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Adulting: A Novel Paperback – 1 April 2021
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“For fans of women’s fiction with a little romance thrown in…” ―Library Journal
“Witty, warm, and engaging, Adulting explores the most unlikely friendship between life coach Olivia Han and her self-destructive client Chase London as each woman―by facing past secrets on a journey of personal growth―discovers a second chance at love.” ―Christine Nolfi, bestselling author of The Passing Storm
“Adulting is a charming, moving and heartfelt novel about two women―both hot messes―finding out just what they’re truly made of.” ―Falguni Kothari, USA Today bestselling author
“In Adulting, Liz Talley gives us an uplifting story of second chances and paints a poignant reminder that sometimes in life you have to stop living what others expect of you, and hit restart knowing what you expect of yourself.” ―Kay Bratt, international bestselling author of Wish Me Home
“Liz Talley’s prose is crisp and clear, her characters achingly flawed and seriously funny in this redemptive story of self-discovery about the families we find and the sisters we keep.” ―Virginia Kantra, New York Times bestselling author
About the Author
Liz Talley is the USA Today bestselling author of The Wedding War, Room to Breathe, and Come Home to Me, as well as the Morning Glory series, the Home in Magnolia Bend series, and many more novels, novellas, and short fiction. A finalist for the Romance Writers of America’s prestigious Golden Heart and RITA Awards, Liz has found a home writing heartwarming contemporary romance. Her stories are set in the South, where the tea is sweet, the summers are hot, and the porches are wide. Liz lives in North Louisiana with her childhood sweetheart, two handsome children, three dogs, and a naughty kitty. To learn more about the author and her upcoming novels, readers can visit www.liztalleybooks.com.
- Publisher : Montlake (1 April 2021)
- Language : English
- Paperback : 334 pages
- ISBN-10 : 1542026032
- ISBN-13 : 978-1542026031
- Dimensions : 13.97 x 2.54 x 20.96 cm
- Best Sellers Rank: 317,907 in Books (See Top 100 in Books)
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This book covers both the joys and darkness of life. I also like the idea of therapists and counsellors need to but don't take their own advice. The book has great character development as well. I don't think either of the main characters are the same by the end of the book as they are st the start.
A great book about finding yourself, and owning your life. There are some dark moments and secrets that will come out in this book. A very good read.
Chase London is a child star, thrown into fame's spotlights from a young age, but, as is the story for many, the fame doesn't translate as well as an adult.
Battling addiction, rehab, and a failing career, she ends up in the hands of therapist, Olivia Han, who's been hired to straighten her out and get her ready for her next role.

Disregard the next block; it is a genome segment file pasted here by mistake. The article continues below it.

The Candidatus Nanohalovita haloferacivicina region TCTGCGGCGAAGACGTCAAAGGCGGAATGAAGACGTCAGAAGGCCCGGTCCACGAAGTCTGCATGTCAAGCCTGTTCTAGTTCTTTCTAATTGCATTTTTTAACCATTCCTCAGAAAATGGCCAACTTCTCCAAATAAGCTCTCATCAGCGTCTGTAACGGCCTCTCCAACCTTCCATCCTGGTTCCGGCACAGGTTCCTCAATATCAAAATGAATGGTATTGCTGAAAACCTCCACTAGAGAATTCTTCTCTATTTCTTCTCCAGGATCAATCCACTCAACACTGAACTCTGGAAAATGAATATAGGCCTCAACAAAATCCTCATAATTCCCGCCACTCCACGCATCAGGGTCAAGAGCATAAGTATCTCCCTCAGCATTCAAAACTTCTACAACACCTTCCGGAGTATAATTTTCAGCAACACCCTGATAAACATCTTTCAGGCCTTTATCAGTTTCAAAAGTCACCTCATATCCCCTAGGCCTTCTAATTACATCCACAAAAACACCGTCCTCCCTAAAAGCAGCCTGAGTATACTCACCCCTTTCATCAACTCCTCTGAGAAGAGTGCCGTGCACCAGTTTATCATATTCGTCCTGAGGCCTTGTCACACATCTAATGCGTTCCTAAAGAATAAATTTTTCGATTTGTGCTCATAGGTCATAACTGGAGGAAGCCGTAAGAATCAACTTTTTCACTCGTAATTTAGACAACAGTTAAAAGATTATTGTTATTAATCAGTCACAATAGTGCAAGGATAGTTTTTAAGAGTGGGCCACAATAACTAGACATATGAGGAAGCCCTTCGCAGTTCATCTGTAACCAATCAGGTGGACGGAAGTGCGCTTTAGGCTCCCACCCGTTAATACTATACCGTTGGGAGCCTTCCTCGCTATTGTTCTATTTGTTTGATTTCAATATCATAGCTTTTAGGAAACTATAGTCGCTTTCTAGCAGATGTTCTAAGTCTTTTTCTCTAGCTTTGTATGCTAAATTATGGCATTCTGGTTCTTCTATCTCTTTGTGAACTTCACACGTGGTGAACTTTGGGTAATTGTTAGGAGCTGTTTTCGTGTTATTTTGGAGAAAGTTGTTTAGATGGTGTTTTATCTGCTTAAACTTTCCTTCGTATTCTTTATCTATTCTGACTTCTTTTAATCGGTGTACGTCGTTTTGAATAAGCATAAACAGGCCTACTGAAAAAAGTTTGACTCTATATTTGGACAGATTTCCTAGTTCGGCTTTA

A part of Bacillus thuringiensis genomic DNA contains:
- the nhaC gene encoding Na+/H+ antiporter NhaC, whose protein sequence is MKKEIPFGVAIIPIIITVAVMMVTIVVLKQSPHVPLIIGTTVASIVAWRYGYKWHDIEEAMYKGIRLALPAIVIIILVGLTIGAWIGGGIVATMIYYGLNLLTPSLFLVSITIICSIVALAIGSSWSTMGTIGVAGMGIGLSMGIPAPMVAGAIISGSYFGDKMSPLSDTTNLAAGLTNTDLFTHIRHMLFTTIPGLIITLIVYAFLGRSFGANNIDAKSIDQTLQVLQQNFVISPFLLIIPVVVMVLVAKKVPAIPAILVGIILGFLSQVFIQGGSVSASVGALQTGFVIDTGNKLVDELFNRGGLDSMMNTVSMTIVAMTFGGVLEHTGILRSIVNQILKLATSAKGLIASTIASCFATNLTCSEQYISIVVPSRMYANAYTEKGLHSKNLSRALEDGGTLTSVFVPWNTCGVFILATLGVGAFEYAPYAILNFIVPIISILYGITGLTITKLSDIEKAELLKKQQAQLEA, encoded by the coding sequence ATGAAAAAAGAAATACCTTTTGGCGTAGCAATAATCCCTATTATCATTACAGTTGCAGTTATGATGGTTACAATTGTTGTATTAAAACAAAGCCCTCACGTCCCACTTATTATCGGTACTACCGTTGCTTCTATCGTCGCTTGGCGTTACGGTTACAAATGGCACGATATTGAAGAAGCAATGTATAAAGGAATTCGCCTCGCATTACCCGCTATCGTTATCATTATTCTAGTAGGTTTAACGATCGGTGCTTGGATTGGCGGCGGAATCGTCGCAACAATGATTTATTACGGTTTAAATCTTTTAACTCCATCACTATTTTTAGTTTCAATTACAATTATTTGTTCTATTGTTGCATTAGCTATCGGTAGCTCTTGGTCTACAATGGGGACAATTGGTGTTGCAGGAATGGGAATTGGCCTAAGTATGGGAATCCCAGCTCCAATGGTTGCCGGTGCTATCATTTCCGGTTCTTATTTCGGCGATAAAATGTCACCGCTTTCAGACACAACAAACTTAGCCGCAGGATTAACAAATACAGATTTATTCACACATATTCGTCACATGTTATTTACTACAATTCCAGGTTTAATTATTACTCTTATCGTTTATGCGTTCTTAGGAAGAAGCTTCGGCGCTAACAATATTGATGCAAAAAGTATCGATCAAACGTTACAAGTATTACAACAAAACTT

They end up in a small wooden cabin, inherited by Olivia and her sister, Neve, as an opportunity for Chase to learn how to Adult - something she has never been taught to do. Simple tasks, such as grocery shopping, clearing leaves from a garden as well as the simple pleasures of eating a candy apple or going fishing.
On the surface, it seems like a straightforward story of spoilt rich kid needs bringing down a peg or two, but quite quickly, the story shows the depth of trauma that Chase has suffered over the years; something quite tangled for Olivia to unpick.
Beyond that, the treatment ends up being a time of reflection for Olivia, as well, facing some disturbing truths from her own life, building bridges and burning some, too.
Of course, there is the element of relationships, too.
Olivia is avoiding her supposed 'soulmate', and Chase has never really thought about the future, and who might be her 'one'.
A touching book, with some moments to make you smile, but equally, some distressing moments, with talks of child abuse, but handled sensitively.
It was quite sad as it hinges on some truths - fame and fortune being fleeting, hangers on, knowing who your friends are when the chips are down - or maybe, as is the case, not. It's all too vivid a picture of the many high profile actresses and slebs, both in the US and UK, that have hit the headlines for all the wrong reasons and you can't help wonder why they had no one to deliver some tough love, as Olivia ended up doing.
It's also quite cliché as it quotes a little too much, and with a feel of cutting and pasting, from life-coaching books and counselling affirmations. It lacked believability but at the same time, it had a ring of truth in how damaged some in our westernised world are, compared to those in the world who have far less material stuff and more of the stuff that matters.
I couldn't quite believe the HEA for the lead females. It had a touch of the Bollywood rose-tinted specs that didn't have the right ring of truth, but for who Chase and Olivia were, and for how life had treated them, and yes for the strength of character that both showed, it was fitting.